Acting Basics: Find Your Authentic Casting Type | Ed Darling | Skillshare

Playback Speed

  • 0.5x
  • 1x (Normal)
  • 1.25x
  • 1.5x
  • 2x

Acting Basics: Find Your Authentic Casting Type

teacher avatar Ed Darling, Actor, Speaker & Creator

Watch this class and thousands more

Get unlimited access to every class
Taught by industry leaders & working professionals
Topics include illustration, design, photography, and more

Watch this class and thousands more

Get unlimited access to every class
Taught by industry leaders & working professionals
Topics include illustration, design, photography, and more

Lessons in This Class

10 Lessons (30m)
    • 1. Introduction

    • 2. Class Project: Overview

    • 3. Your Job as an Actor

    • 4. What Exactly is a Casting Type?

    • 5. Class Project: Part 1

    • 6. How a Casting Type Gets You Work

    • 7. Class Project: Part 2

    • 8. Turning Flaws Into Features

    • 9. Class Project: Part 3

    • 10. Key Takeaways & Conclusion

  • --
  • Beginner level
  • Intermediate level
  • Advanced level
  • All levels

Community Generated

The level is determined by a majority opinion of students who have reviewed this class. The teacher's recommendation is shown until at least 5 student responses are collected.





About This Class

Class Overview:

Are you an aspiring actor looking to build a career in film, theatre and TV?

In this short class, I'll teach you to show up as a professional in the industry, and fast-track your career by honing in on your unique and authentic casting type.

Here's some of what you'll learn:

  • What your job really is as a professional actor.
  • A clear understanding of how the acting industry really works
  • Exactly what a casting type is (using real-life examples)

  • How a clear casting type propels your career.
  • The big mistakes most actors make when guessing their type.
  • How to look at yourself objectively & turn your "flaws" into features.

And finally, in our Class Project…

I’ll walk you through a 3-step process to discover your own authentic casting type, using feedback from the community right here on Skillshare.

Why Casting Types?

As a working actor of 10 years, I've learned first-hand that having the wrong casting type (or on at all) can cost you years of wasted time and money.

Your casting type is the foundation upon which the rest of your professional profile is built. It informs your headshots, showreel and even the work you audition for. 

So getting it right is critical, and the earlier you do so, the quicker you start getting seen for the right roles - and building your career.

About Your Teacher:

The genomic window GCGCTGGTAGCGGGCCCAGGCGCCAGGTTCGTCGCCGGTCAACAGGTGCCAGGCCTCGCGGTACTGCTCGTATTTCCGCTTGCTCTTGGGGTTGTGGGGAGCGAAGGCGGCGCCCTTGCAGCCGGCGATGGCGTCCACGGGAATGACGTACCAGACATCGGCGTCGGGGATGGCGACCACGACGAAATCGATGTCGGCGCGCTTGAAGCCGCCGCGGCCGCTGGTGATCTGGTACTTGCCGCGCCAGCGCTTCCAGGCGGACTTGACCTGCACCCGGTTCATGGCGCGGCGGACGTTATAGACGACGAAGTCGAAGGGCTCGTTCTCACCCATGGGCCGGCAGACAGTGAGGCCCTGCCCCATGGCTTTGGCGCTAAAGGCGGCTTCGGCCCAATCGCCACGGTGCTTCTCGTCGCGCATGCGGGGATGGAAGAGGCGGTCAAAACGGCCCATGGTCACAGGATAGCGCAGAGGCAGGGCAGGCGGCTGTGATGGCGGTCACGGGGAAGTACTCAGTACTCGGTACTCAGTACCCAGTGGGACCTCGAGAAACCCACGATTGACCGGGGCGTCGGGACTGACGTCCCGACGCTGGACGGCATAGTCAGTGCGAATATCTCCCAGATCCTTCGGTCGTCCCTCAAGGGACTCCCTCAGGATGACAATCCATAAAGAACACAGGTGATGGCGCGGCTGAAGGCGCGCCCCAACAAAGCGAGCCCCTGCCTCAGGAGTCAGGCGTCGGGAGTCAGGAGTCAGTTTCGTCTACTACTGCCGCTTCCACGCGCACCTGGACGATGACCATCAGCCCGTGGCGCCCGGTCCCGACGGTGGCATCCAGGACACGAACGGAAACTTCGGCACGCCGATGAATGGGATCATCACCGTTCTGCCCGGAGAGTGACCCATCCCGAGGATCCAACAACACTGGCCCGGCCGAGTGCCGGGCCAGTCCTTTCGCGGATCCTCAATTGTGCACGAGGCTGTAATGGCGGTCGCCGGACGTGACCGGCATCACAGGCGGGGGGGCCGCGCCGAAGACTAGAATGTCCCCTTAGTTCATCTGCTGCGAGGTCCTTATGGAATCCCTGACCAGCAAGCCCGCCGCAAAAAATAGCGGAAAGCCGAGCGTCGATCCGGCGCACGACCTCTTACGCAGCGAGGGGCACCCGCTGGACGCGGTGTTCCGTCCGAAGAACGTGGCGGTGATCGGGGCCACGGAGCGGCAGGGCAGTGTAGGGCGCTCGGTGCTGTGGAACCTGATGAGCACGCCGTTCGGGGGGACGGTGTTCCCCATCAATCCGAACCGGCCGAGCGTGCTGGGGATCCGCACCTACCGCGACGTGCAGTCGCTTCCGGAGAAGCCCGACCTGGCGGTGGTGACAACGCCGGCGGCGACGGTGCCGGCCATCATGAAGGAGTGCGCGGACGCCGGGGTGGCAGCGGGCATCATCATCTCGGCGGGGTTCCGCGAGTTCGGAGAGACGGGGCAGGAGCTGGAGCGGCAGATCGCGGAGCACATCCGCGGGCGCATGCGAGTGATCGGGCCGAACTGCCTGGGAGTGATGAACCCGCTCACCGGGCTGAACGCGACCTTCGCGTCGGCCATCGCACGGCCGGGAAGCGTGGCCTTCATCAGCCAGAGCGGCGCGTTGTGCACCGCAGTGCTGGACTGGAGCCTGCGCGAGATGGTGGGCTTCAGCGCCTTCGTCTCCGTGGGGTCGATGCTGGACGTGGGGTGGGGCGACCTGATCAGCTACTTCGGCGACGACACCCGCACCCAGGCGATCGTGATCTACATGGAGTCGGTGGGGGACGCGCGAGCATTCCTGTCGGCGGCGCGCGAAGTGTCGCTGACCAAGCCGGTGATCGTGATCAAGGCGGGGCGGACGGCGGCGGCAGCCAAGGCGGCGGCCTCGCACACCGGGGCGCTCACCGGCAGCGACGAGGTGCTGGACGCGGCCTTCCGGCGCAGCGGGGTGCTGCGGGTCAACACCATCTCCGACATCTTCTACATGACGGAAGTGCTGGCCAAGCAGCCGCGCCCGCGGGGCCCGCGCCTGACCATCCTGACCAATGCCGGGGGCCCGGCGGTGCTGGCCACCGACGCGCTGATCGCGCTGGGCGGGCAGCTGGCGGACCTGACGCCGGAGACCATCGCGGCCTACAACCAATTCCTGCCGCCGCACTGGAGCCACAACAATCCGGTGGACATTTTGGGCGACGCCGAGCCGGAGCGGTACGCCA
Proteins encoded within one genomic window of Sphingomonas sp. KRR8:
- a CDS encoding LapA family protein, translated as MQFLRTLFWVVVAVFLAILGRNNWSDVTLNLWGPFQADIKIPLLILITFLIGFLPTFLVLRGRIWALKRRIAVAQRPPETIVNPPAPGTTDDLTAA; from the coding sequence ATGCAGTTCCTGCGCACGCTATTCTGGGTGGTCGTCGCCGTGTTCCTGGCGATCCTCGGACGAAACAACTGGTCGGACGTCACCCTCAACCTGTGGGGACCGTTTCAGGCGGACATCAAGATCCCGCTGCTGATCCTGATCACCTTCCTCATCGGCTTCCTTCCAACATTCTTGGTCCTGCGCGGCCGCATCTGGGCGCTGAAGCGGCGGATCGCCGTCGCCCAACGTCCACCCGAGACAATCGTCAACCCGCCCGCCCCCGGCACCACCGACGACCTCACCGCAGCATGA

I’m Ed, a professional actor with 10 years’ experience starring in award-winning film, professional theatre, TVCs and Voice-over. I’ve performed professionally in the UK, USA and Europe; and trained at the Manchester School of Acting.

I entered the acting industry with zero skills, experience or contacts, and along the way I’ve had to learn many lessons (often the hard way!)

The acting industry is notoriously complex, competitive, and difficult for “outsiders” to get into. 

So in this course, I’ll be distilling my 10 years of professional experience to give you everything you need to know about starting your career the right way, and marketing yourself effectively by finding your authentic casting type. 

Who This Course is For: 

If you’re brand new to acting or still finding your feet, this course will teach you fundamentals of the “business side” of the acting industry, and allow you to understand your casting type BEFORE rushing into headshots, showreels, etc.

If you’re already a working actor, I recommend doing this course as soon as possible to refresh your ideas, and ensure your casting type is accurate, authentic, and working for you. 

The principles in this class can be applied to any acting industry, so whether you’re working in the UK, Europe, USA, or elsewhere, implementing this advice will benefit your career.

Necessary Skills / Terminology List:

No advanced knowledge or skills are required to take this course, but we’ll be using certain acting terminology that you’ll need to be familiar with. Here’s a quick list to help you out:

Agent - Someone who works with you as an actor, to find you auditions and submit you for castings.

Casting Call - A brief description sent out to agents and actors by casting directors, letting them know about specific roles they are looking to cast and inviting them to submit.

Casting Director - A casting director is responsible for finding and auditioning actors for a production. They are usually hired by the production company and work closely with agents.

Showreel - Short clips of an actor's work, used to highlight their talent and casting type.

Headshot - Professional head-and-shoulder images which actors use to market themselves.

Submissions - When an agent puts forward one of their actors for a casting call.

Download Your Worksheets & Say Hello!

In the Project & Resources tab, you'll find a 3 page PDF worksheet available to download. This contains a complete guide to our class project, and instructions on how to complete each part of the 3-step process to finding your casting type.

(We’ll be walking through this together during the class, but have your worksheet downloaded to use as a guide)

You can also use the Discussions tab to ask any questions, introduce yourself, or share any thoughts or feedback you have on the class.

Are you ready to find your authentic castign type and start building a succesful acting career?

Let's get started!

Meet Your Teacher

Teacher Profile Image

Ed Darling

Actor, Speaker & Creator


Class Ratings